A shareholder proposal on climate change at Apple filed by a conservative think tank has been voted against by a range of responsible investors, according to advance voting tallies. The National Center for Public Policy Research had called for the iPhone giant, which holds its AGM today, to publish a report disclosing the risks it faces from possible changes in US federal, state or local government policies relating to climate change and/or renewable energy. The resolution was not backed by investors including CalPERS, CalSTRS, the Florida State Board of Administration, Christian Brothers Investment Services and SRI firms Trillium, Calvert and Domini. CalPERS said the proposal was “unnecessary” due to Apple’s existing disclosures on climate change: “Further, we welcome the company’s commitment to 100% renewable energy for its operations as disclosed in Apple’s environmental management report.”
Ed Davey, the UK’s secretary of state for energy and climate change, has said he is “strongly in favour” of greater transparency, greater disclosure and reporting requirements around fossil fuel holdings. Speaking to the Carbon Brief, Davey said people would need to be a little more worried about investing in coal than perhaps they were 10 years ago, citing Carbon Tracker Initiative data on stranded assets. He said: “Well, if they are degrading in their value then it’s important that investors are aware of that. How do I see this working? I don’t see this working overnight, but gradually as people shift their portfolios to manage the risk.”
SolarCity, the Nasdaq-listed clean energy firm, has partnered with investment firm Incapital to expand the availability of its solar bonds for investors across the US. “As a result of this strategic partnership, investors are able to purchase Solar Bonds through their brokerage and IRA accounts at many major financial institutions for the first time,” the California-based firm said. It launched its ‘solar bonds’ in October 2014, financed by the monthly payments the company receives from its more than 190,000 customers. They offer interest rates as high as 5.45%, it added.
Impact investor Bridges Ventures has bought a portfolio of 50 business centres from Regus, a UK-listed serviced office provider, for £84m (€117.8m), while retaining Regus as its long-term operating partner. The Evans Easyspace portfolio is spread across the UK, with a concentration in the Midlands, North and Scotland. Bridges and Regus will also look to improve the properties’ environmental performance, and will explore the possibility of tracking and reducing energy usage.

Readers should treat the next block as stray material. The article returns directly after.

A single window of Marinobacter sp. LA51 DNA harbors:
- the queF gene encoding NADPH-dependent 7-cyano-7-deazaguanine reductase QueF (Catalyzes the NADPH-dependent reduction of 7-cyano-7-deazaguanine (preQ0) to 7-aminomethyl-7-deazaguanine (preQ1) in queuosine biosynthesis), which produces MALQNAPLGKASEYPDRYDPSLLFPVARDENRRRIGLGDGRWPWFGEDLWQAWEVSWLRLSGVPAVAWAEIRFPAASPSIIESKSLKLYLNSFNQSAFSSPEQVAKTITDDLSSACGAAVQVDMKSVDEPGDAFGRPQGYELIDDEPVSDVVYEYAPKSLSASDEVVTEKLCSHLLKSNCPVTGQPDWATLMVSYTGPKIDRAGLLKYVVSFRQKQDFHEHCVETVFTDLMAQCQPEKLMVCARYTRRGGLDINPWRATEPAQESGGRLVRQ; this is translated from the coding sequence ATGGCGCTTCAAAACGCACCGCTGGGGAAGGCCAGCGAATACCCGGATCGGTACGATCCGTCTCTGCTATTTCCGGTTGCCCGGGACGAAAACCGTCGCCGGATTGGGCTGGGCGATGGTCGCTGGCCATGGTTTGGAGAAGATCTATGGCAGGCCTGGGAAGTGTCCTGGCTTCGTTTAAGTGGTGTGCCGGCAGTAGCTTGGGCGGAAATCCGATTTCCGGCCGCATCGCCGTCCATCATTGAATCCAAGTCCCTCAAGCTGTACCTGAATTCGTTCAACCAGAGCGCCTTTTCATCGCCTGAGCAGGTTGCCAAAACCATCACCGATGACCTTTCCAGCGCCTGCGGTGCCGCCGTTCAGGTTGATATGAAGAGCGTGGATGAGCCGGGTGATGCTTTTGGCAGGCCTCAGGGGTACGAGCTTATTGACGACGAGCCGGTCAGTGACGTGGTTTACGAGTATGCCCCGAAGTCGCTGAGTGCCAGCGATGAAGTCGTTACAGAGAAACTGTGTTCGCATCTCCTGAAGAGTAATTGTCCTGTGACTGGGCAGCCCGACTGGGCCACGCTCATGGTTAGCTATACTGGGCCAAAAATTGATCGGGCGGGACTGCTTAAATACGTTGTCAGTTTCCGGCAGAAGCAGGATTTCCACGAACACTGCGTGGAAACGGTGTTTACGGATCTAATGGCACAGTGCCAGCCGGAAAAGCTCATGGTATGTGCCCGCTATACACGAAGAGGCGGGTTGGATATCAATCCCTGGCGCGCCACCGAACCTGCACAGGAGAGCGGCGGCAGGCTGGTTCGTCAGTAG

Republican Congressman Todd Young and Democrat Congressman John Delaney have reintroduced their bipartisan bill on social impact bonds, now called the Social Impact Partnership Act. Republican senator Orrin Hatch and Democratic senator Michael Bennet plan to introduce companion legislation in the Senate. The bill calls for a $300m (€279.5m) federal fund to catalyse social impact bonds.h6. Governance
Prince Charles’ Accounting for Sustainability Project (A4S) Chief Financial Officer (CFO) Leadership Network has published four guides to help the finance and accounting community address the practical issues of integrating sustainability into their business processes and decisions. The four guides are: CAPEX -a practical guide to embedding sustainability into capital investment appraisal; Enhancing investor engagement: a practical guide for investor relations teams; Managing future uncertainty: an introduction to integrating risks resulting from macro sustainability trends; and Natural and social capital accounting: an introduction for finance teams.
The European Parliament has voted to adopt European Long-Term Investment Funds (ELTIFs), a new structure “designed to benefit the real economy and society by channelling non-bank funds into long-term projects to deliver infrastructure, intellectual property or research results”. Amended regulation was approved today (March 10) by 546 votes to 93, with 28 abstentions. “I am very pleased to launch today an efficient new tool that will not only give a major boost to financing long-term investment, as supported by President Juncker’s plan, but will also help build the Capital Markets Union,” said Alain Lamassoure, the ‘rapporteur’. It’s hoped ELTIFs will help pension funds, insurance companies, professional and even retail investors willing to invest at least €10,000 over the long term. Announcement
Today (March 10) sees the launch of ‘Proxy Preview 2015’. It covers the record 433 social and environmental shareholder resolutions filed so far this proxy season in the US, with “political spending and climate change driving the majority of the activity”. The report provides analysis and insight to help investors navigate the issues and vote their shares. It is presented by As You Sow, the Sustainable Investments Institute, and Proxy Impact. Link
The Council of Institutional Investors (CII), the US body which represents pension funds and other investors with more than $3trn in combined assets, has welcomed a legislative proposal by the Corporate Law Council of the Delaware Bar Association to prohibit Delaware corporations from adopting fee-shifting provisions in their governing documents. The council argues that “fee-shifting” corporate bylaws that require shareholders who sue companies to pay legal fees if they lose in court are a “growing threat to board accountability”. They create “prohibitively high hurdles” for shareholders to pursue litigation, the CII adds.
Swiss sustainability fund manager RobecoSAM and the Global Reporting Initiative (GRI), the corporate sustainability standards body, have launched a new research publication Defining Materiality: What Matters to Reporters and Investors. The research explores materiality from the corporate reporter’s perspective, as expounded in GRI reports, and compares this with the investor perspective of materiality, formulated by RobecoSAM.